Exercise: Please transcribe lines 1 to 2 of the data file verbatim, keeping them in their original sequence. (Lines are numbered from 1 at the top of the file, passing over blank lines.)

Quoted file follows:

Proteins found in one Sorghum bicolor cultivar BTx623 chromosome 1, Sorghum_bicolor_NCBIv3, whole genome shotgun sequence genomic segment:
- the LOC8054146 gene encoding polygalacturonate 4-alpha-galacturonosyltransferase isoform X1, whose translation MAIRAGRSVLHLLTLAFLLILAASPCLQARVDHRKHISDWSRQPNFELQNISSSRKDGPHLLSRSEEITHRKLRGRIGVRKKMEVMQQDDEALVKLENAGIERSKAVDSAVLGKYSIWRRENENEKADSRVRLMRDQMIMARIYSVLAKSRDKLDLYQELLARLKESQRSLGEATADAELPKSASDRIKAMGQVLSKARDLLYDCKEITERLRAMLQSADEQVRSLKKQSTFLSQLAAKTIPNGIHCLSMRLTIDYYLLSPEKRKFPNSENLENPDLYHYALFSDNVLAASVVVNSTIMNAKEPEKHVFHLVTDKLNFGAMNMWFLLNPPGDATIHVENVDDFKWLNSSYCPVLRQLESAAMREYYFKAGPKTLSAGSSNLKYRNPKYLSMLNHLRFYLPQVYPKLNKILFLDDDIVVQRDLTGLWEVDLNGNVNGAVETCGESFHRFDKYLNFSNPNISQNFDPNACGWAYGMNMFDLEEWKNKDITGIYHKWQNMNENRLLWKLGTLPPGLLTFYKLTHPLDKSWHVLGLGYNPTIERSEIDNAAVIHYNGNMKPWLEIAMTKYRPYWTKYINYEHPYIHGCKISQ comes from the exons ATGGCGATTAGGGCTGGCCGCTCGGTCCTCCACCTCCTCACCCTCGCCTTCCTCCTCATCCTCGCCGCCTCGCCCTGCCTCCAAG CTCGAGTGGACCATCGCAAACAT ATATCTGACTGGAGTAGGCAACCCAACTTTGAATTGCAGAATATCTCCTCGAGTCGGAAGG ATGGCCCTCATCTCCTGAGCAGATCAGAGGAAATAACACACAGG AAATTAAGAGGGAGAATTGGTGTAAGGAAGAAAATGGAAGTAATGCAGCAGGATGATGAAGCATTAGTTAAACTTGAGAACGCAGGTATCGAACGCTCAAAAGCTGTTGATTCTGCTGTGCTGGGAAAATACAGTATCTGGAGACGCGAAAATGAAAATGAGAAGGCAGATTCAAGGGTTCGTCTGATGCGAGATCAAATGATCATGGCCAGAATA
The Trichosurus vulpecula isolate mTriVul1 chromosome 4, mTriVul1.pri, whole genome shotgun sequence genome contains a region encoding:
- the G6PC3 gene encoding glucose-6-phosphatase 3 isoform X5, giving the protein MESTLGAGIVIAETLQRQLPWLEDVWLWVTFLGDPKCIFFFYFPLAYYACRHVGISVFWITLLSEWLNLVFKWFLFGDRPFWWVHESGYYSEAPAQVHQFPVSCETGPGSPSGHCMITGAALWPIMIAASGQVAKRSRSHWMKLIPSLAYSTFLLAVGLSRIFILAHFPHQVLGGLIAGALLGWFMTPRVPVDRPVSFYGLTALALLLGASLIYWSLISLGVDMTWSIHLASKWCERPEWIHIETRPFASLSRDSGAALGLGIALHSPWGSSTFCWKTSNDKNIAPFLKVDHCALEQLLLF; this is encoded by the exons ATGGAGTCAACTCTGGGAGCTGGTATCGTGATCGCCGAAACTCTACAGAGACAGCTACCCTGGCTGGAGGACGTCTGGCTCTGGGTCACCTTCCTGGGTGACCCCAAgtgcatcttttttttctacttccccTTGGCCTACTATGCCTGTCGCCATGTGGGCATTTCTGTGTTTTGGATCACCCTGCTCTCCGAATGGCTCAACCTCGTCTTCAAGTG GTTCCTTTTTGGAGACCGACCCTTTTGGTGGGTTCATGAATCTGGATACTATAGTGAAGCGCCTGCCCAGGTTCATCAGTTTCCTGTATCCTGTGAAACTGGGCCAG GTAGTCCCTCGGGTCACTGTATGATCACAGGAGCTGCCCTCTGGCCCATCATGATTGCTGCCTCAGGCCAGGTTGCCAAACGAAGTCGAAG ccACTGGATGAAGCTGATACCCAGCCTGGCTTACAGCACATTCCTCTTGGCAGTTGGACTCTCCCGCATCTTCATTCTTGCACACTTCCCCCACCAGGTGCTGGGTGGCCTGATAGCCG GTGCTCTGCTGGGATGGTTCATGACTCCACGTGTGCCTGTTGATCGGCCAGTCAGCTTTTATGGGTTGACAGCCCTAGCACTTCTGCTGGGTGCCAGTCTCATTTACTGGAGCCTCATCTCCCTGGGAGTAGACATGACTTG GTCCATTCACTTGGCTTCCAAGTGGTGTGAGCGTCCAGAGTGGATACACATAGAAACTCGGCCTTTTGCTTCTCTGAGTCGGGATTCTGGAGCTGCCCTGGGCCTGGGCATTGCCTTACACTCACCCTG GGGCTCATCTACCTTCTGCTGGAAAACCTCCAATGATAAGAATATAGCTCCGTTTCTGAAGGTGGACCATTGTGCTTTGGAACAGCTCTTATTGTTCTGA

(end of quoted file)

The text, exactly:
Proteins found in one Sorghum bicolor cultivar BTx623 chromosome 1, Sorghum_bicolor_NCBIv3, whole genome shotgun sequence genomic segment:
- the LOC8054146 gene encoding polygalacturonate 4-alpha-galacturonosyltransferase isoform X1, whose translation MAIRAGRSVLHLLTLAFLLILAASPCLQARVDHRKHISDWSRQPNFELQNISSSRKDGPHLLSRSEEITHRKLRGRIGVRKKMEVMQQDDEALVKLENAGIERSKAVDSAVLGKYSIWRRENENEKADSRVRLMRDQMIMARIYSVLAKSRDKLDLYQELLARLKESQRSLGEATADAELPKSASDRIKAMGQVLSKARDLLYDCKEITERLRAMLQSADEQVRSLKKQSTFLSQLAAKTIPNGIHCLSMRLTIDYYLLSPEKRKFPNSENLENPDLYHYALFSDNVLAASVVVNSTIMNAKEPEKHVFHLVTDKLNFGAMNMWFLLNPPGDATIHVENVDDFKWLNSSYCPVLRQLESAAMREYYFKAGPKTLSAGSSNLKYRNPKYLSMLNHLRFYLPQVYPKLNKILFLDDDIVVQRDLTGLWEVDLNGNVNGAVETCGESFHRFDKYLNFSNPNISQNFDPNACGWAYGMNMFDLEEWKNKDITGIYHKWQNMNENRLLWKLGTLPPGLLTFYKLTHPLDKSWHVLGLGYNPTIERSEIDNAAVIHYNGNMKPWLEIAMTKYRPYWTKYINYEHPYIHGCKISQ comes from the exons ATGGCGATTAGGGCTGGCCGCTCGGTCCTCCACCTCCTCACCCTCGCCTTCCTCCTCATCCTCGCCGCCTCGCCCTGCCTCCAAG CTCGAGTGGACCATCGCAAACAT ATATCTGACTGGAGTAGGCAACCCAACTTTGAATTGCAGAATATCTCCTCGAGTCGGAAGG ATGGCCCTCATCTCCTGAGCAGATCAGAGGAAATAACACACAGG AAATTAAGAGGGAGAATTGGTGTAAGGAAGAAAATGGAAGTAATGCAGCAGGATGATGAAGCATTAGTTAAACTTGAGAACGCAGGTATCGAACGCTCAAAAGCTGTTGATTCTGCTGTGCTGGGAAAATACAGTATCTGGAGACGCGAAAATGAAAATGAGAAGGCAGATTCAAGGGTTCGTCTGATGCGAGATCAAATGATCATGGCCAGAATA